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Testing models of pharyngeal segmentation using the sea lamprey Petromyzon marinus and the frog Xenopus laevis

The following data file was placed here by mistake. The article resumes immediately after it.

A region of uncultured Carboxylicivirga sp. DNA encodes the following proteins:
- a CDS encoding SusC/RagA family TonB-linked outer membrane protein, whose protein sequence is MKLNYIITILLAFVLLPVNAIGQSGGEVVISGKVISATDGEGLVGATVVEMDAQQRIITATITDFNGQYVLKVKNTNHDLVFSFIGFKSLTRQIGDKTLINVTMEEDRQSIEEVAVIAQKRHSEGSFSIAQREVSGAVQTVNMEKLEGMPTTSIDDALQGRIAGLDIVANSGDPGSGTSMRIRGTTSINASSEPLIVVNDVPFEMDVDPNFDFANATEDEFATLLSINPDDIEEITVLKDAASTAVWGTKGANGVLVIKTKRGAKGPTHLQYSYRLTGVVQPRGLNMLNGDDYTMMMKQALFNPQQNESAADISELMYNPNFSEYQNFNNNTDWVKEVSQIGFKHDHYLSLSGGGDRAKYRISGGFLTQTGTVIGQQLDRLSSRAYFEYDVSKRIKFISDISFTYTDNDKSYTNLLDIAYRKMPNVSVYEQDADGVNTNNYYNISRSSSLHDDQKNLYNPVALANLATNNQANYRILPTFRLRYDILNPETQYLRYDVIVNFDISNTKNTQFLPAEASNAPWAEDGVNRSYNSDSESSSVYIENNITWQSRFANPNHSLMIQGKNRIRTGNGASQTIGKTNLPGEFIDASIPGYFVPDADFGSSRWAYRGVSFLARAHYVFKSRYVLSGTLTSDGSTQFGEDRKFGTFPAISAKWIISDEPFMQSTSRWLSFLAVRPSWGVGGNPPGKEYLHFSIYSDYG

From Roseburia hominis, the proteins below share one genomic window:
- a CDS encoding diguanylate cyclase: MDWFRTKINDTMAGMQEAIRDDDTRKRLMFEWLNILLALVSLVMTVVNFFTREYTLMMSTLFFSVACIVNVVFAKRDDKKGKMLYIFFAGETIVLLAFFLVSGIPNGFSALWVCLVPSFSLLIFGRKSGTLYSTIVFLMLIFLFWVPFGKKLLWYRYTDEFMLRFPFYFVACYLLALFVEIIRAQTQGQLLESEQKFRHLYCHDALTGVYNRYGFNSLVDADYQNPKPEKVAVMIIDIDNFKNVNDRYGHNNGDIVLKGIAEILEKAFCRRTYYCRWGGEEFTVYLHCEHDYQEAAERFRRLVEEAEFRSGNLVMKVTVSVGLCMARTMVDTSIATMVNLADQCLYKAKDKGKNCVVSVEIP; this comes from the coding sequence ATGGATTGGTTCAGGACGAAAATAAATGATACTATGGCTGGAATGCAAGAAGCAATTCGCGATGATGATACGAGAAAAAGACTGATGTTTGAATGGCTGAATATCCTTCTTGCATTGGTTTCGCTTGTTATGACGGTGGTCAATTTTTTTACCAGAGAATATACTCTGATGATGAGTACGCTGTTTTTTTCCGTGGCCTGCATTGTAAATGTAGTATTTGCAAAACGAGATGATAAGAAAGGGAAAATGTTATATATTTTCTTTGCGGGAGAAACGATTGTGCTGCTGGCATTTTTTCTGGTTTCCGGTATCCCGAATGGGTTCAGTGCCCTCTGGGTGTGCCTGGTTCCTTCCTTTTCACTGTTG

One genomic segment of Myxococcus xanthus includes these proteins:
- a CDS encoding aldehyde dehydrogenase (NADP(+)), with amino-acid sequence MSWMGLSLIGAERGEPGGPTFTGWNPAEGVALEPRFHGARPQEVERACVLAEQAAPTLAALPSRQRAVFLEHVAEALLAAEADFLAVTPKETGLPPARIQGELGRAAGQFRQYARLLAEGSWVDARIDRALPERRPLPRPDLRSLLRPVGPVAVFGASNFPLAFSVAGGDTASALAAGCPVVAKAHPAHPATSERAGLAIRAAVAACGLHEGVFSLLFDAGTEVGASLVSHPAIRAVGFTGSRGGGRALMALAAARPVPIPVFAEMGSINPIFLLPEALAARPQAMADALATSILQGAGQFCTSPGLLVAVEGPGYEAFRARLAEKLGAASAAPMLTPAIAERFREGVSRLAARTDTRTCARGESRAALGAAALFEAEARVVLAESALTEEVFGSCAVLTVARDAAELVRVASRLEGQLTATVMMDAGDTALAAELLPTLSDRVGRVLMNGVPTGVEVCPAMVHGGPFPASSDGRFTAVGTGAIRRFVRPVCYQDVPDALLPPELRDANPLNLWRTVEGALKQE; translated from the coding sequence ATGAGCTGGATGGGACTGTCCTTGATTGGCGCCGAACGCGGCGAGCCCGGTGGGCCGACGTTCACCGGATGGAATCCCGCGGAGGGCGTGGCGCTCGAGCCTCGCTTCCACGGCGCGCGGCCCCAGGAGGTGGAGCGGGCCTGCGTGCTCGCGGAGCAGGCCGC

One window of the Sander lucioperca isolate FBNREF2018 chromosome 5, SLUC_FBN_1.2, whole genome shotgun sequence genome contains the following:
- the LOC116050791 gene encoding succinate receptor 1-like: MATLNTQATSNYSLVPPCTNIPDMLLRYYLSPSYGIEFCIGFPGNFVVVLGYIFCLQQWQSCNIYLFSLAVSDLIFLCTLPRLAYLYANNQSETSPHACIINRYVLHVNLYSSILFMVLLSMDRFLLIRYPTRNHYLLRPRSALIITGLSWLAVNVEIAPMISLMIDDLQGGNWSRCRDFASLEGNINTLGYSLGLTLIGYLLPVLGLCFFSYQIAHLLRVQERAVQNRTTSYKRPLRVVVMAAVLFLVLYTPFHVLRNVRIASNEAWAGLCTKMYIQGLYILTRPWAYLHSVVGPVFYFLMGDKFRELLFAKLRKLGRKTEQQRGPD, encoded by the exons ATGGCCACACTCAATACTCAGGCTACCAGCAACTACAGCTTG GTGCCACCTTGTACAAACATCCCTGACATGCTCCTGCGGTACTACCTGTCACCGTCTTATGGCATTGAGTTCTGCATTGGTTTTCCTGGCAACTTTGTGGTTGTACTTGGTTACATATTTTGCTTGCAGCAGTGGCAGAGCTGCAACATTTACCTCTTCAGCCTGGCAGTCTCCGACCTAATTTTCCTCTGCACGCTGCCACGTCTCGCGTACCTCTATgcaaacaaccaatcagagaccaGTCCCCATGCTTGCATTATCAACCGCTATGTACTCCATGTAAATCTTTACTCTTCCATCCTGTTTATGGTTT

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? DESCRIPTION (provided by applicant): The bones and cartilages of the jaws, face, neck, and inner ear develop from migratory precursors called neural crest cells (NCCs). In the ventral portion of the embryonic head, NCCs populate structures called the pharyngeal arches. The pharyngeal arches control multiple aspects of NCC development, including their migration, patterning, and differentiation. Consistent with this, mutations in genes involved in pharyngeal arch formation underlie the craniofacial defects of DiGeorge (Tbx1) and Bamforth-Lazarus (Foxe1) syndromes. Similar skeletal abnormalities have been linked to in utero disruption of retinoic acid (RA) signaling, an essential regulator of pharyngeal arch formation. Understanding the complex genetic and molecular interactions underlying pharyngeal arch development is the first step toward identifying the causes of, and treatments for, genetic and environmentally-induced disruptions of head skeleton development. Morphologically, pharyngeal arch development begins with out-pocketings of endoderm called the pharyngeal pouches. The lateral outgrowth of the pouches, and their fusion with overlying ectoderm, partitions the walls of the pharynx, creating the pharyngeal arches. A few of the genes driving pharyngeal pouch initiation and outgrowth have been identified, including the transcription factors Tbx1/10 and Pax1/9. These factors are coexpressed with several other transcriptional regulators and signaling molecules in the pharyngeal endoderm. The evolutionarily conserved expression and function of these genes suggest they are part of a gene regulatory network (GRN) for pouch formation. However, the precise regulatory relationships between these putative pouch GRN components and how their segmental expression is first established in the pharyngeal endoderm, is unknown. The proposed work will address these gaps in our knowledge using an innovative comparative approach incorporating the sea lamprey Petromyzon marinus and the frog Xenopus laevis. The sea lamprey is the most basal vertebrate amenable to developmental manipulations. Due to its slow development, morphologically simple pharyngeal apparatus, and large number of similar pharyngeal pouches, the sea lamprey is particularly well-suited to studying the dynamic, iterated genetic interacts driving pouch formation. Furthermore, technical advances have made genetic manipulations in this species routine. Comparisons of gene expression and function between lamprey and X. laevis, a tetrapod vertebrate, will highlight the core, conserved aspects of the pharyngeal pouch GRN likely operating in all vertebrates, including humans. The specific aims of the work are to address these 4 questions: 1) what are the positions of Six1, Eya, and Foxq1 in the pharyngeal pouch GRN?; 2) do segmental Wnt11r and FGF8 signals from adjacent tissues activate expression of pouch GRN components in the pharyngeal endoderm?; 3) does a RA signaling gradient form a differentiation `wavefront' that regulates iterated activation of pouch GRN components? and 4) does a `clock' of oscillating gene expression establish segmental expression of pouch GRN components?
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